TODAY’S STUDY: Why Big Buyers Buy New Energy
State of Corporate Renewable Energy Procurement
September 2017 (Apex Clean Energy and GreenBiz)
Apex Clean Energy and GreenBiz are pleased to provide an in-depth study of the state of direct renewable energy purchasing, with insights on why and how corporates buy renewables, and strategies to increase renewable energy project development. The intent of this report is to help corporate sustainability, energy and finance executives from Fortune 500 companies – and beyond – to plan and access renewable energy at an increased pace and scale.
Renewable energy resources such as wind and solar power are no longer just ways to meet sustainability goals. Corporate buyers increasingly seek renewables as cost-competitive sources of new power generation that offer a hedge against price volatility from traditional energy sources. More opportunities to buy and finance clean energy exist than ever before, allowing buyers to purchase on their terms and harness internal expertise they already possess.
Apex Clean Energy partnered with GreenBiz to conduct an analysis of current and future corporate renewable energy activities, determine the outlook on the market, and identify procurement strategies and resources that corporates can use to help scale new projects and reach beyond onsite generation and purchasing of Renewable Energy Credits (RECs).
We conducted a web-based survey of 153 large corporate buyers (public and private) each with an annual revenue of greater than $250 million. Of those surveyed, 128 (or 84 percent) are actively pursuing or considering purchasing renewable energy over the next five to ten years. For more detailed insights, we then performed 12 phone-based interviews with a cross-section of leaders in corporate energy purchasing.
Five Key Findings
1. Undaunted: 84 Percent of All Respondents Plan to Actively Pursue or Consider Directly Buying Clean Energy • Most large corporates plan to be active in the renewable energy (RE) market over the next five to 10 years (84 percent) and 43 percent plan to be more aggressive in the next 24 months – led by retail (70 percent), technology (60 percent) and healthcare (54 percent).
2. Corporate Renewable Energy Goals Matter • Most corporates have RE targets (57 percent), and the primary drivers focus on addressing energy and emissions goals (70 percent) and demonstrating corporate leadership (65 percent).
3. Economics Are Converting Sustainability Goals Into Purchases • At 65 percent, price was the clear leading criteria among the drivers of corporate buying decisions, with value coming in a distant second (34 percent).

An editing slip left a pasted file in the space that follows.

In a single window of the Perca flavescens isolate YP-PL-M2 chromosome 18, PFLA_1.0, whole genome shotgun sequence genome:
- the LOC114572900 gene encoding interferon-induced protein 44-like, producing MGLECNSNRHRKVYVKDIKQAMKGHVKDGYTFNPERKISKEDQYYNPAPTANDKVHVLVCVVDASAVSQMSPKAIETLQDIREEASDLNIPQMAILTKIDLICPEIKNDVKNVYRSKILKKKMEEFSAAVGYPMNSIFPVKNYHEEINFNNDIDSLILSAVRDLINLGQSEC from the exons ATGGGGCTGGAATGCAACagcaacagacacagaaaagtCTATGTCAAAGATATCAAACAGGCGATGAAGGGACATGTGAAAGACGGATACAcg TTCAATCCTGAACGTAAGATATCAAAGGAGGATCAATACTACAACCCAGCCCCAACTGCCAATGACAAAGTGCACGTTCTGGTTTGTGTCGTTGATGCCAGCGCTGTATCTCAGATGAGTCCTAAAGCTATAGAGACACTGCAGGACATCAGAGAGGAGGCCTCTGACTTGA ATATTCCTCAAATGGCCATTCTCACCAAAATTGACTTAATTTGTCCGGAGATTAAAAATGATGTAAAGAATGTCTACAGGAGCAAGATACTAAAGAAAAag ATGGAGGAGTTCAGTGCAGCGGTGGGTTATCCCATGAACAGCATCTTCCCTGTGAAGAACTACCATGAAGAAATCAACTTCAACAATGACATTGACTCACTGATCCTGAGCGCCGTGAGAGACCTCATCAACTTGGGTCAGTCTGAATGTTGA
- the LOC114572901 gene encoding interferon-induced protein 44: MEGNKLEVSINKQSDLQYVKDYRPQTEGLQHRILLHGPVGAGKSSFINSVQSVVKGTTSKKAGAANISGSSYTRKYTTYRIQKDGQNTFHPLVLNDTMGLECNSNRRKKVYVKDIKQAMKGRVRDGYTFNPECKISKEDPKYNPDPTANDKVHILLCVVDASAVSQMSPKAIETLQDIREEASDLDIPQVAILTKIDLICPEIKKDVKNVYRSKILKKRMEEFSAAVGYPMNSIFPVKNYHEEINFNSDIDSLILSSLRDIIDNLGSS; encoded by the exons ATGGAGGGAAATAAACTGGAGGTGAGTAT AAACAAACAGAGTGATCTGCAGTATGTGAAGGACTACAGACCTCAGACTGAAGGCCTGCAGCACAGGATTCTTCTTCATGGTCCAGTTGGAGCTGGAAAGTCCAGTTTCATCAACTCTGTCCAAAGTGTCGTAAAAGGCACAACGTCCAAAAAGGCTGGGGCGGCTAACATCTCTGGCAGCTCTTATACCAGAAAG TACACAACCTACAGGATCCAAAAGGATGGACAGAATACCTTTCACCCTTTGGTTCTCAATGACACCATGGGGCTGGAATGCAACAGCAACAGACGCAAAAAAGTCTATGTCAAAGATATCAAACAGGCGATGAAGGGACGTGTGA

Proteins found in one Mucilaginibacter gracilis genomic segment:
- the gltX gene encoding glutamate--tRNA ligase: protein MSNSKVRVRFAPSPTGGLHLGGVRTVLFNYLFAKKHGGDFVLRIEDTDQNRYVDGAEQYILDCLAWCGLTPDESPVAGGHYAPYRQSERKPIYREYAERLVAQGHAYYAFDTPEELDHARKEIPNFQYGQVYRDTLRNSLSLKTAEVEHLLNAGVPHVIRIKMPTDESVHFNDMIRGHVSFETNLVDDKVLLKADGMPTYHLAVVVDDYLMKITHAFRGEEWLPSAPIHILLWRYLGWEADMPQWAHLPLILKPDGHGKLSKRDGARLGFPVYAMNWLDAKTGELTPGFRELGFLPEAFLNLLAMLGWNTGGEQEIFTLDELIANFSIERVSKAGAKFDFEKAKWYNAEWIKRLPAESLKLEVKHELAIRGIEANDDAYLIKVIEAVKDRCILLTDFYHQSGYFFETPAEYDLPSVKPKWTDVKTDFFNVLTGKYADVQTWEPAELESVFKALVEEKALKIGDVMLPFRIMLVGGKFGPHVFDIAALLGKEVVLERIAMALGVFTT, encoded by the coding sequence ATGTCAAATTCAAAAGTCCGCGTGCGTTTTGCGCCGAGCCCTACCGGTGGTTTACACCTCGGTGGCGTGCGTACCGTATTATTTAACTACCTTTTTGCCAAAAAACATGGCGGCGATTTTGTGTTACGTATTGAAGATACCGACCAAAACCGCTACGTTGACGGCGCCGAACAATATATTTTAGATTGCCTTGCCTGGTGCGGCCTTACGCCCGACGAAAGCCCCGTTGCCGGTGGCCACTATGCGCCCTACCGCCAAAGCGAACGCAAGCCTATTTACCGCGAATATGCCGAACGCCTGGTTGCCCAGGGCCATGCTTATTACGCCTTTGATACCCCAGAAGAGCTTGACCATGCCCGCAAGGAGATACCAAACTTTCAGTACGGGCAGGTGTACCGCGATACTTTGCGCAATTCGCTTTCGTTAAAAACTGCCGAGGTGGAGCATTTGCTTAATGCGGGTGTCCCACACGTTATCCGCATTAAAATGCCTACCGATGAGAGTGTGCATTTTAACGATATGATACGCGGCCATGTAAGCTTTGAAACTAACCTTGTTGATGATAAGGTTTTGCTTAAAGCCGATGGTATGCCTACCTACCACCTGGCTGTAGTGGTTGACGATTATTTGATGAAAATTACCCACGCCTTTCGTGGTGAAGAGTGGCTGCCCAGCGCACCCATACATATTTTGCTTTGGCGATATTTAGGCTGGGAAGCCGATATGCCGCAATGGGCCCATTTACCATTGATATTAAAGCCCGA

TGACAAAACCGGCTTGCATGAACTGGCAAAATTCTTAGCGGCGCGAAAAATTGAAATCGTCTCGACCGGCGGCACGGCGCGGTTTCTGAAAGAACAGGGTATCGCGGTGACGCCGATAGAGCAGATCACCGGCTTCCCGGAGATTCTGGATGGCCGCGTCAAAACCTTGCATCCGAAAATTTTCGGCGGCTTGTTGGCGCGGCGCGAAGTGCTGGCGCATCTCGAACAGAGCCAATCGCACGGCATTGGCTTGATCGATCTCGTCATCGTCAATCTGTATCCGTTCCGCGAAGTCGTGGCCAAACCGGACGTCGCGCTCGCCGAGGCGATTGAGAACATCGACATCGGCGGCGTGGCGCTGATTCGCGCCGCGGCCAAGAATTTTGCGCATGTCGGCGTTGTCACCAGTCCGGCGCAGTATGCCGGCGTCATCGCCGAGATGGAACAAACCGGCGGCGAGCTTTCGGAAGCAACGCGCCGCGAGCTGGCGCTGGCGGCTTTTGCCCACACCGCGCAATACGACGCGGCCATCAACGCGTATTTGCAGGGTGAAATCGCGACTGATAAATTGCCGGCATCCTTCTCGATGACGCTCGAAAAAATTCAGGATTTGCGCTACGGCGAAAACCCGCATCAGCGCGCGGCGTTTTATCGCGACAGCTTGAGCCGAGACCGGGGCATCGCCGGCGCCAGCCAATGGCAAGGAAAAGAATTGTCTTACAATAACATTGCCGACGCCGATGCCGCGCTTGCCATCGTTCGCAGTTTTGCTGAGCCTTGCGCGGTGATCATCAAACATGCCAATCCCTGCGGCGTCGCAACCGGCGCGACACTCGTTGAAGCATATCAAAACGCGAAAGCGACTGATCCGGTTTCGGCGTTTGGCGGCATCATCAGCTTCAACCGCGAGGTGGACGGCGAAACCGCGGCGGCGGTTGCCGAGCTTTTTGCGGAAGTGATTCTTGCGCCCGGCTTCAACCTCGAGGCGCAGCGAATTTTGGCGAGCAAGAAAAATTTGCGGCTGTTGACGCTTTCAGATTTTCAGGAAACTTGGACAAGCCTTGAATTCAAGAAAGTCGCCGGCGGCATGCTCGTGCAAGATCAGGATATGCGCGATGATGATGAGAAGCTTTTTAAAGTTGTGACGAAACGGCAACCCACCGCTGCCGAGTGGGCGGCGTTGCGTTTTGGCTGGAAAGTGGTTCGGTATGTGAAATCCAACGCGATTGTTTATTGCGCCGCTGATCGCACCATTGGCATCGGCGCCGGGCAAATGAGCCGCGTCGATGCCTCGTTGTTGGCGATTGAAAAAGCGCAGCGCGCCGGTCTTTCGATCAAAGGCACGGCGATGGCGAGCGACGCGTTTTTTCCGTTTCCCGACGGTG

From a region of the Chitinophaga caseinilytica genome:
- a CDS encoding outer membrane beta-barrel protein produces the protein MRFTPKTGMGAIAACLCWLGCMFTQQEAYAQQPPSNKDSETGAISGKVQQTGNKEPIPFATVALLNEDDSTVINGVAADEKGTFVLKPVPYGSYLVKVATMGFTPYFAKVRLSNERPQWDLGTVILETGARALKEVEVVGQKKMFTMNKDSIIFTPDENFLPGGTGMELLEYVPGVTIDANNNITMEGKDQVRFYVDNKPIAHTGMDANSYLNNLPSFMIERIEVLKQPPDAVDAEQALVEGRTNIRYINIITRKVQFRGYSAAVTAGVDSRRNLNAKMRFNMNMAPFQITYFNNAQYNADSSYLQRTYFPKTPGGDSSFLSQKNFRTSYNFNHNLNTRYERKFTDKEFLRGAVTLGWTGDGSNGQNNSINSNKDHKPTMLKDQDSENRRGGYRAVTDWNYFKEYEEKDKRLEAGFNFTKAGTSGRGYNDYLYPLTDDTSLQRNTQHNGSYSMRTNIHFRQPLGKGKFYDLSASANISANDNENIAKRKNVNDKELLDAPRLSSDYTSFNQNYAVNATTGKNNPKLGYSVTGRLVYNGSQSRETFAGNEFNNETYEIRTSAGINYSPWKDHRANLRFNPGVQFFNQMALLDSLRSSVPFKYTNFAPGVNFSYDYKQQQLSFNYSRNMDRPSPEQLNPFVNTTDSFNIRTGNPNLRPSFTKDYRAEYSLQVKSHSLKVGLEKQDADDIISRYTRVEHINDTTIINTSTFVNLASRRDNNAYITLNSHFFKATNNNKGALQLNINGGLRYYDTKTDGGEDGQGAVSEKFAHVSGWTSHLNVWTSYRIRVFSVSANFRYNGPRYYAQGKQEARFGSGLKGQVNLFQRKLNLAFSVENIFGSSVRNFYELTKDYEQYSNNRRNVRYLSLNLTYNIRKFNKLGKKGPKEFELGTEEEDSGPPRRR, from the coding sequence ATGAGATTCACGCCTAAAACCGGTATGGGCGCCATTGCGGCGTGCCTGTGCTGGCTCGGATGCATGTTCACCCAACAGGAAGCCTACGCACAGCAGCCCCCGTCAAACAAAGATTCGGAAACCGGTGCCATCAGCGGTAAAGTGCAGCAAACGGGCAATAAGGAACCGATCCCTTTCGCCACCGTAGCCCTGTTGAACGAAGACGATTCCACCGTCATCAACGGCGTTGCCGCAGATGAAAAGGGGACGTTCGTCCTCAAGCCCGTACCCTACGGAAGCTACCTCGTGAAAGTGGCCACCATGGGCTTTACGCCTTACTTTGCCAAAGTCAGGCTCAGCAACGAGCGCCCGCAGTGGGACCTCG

4. As Market Matures, So Do Strategic Approaches to Achieving RE Goals • It’s no longer a mostly REC world. As the economics of clean energy become more compelling, corporates are leveraging new transaction methods including project aggregation and utility green tariffs.
5. Accelerated Market Education Can Help NonActive Corporates Overcome Market Barriers • Most barriers cited by corporates not yet actively purchasing renewables were focused on internal coordination, indicating a need for greater market awareness.
The Path Forward
The renewable energy market is always evolving and likely will continue to do so. As corporates develop more knowledge and capacity for project development, there is a trend towards addressing renewable energy as a portfolio of dynamic energy assets. Corporates increasingly see renewable energy as an opportunity to generate additional revenue, mitigate risks, manage energy costs and differentiate themselves from other companies.
However, while each business is different, corporations considering or actively pursuing renewable energy projects can consider these important takeaways:
• For companies early in the process, engage a diverse set of internal stakeholders including energy management, energy strategy, sustainability, finance and legal – leverage existing frameworks established for goal setting and project evaluation from experience with energy efficiency, onsite PV, purchasing RECs and operational sustainability projects.
• For those further along in the process, consider taking a portfolio approach to projects based on renewable energy resource (such as wind and solar), transaction types and geographic location. Companies can look to partners and can consider financing mechanisms that mitigate risk by leveraging transactions including project aggregation, utility green tariffs and other project development tools.
• Partner with natural conveners including NGO-driven initiatives such as REBA and RE100 that can facilitate best-practice sharing, workshops and valuable tools for scaling projects.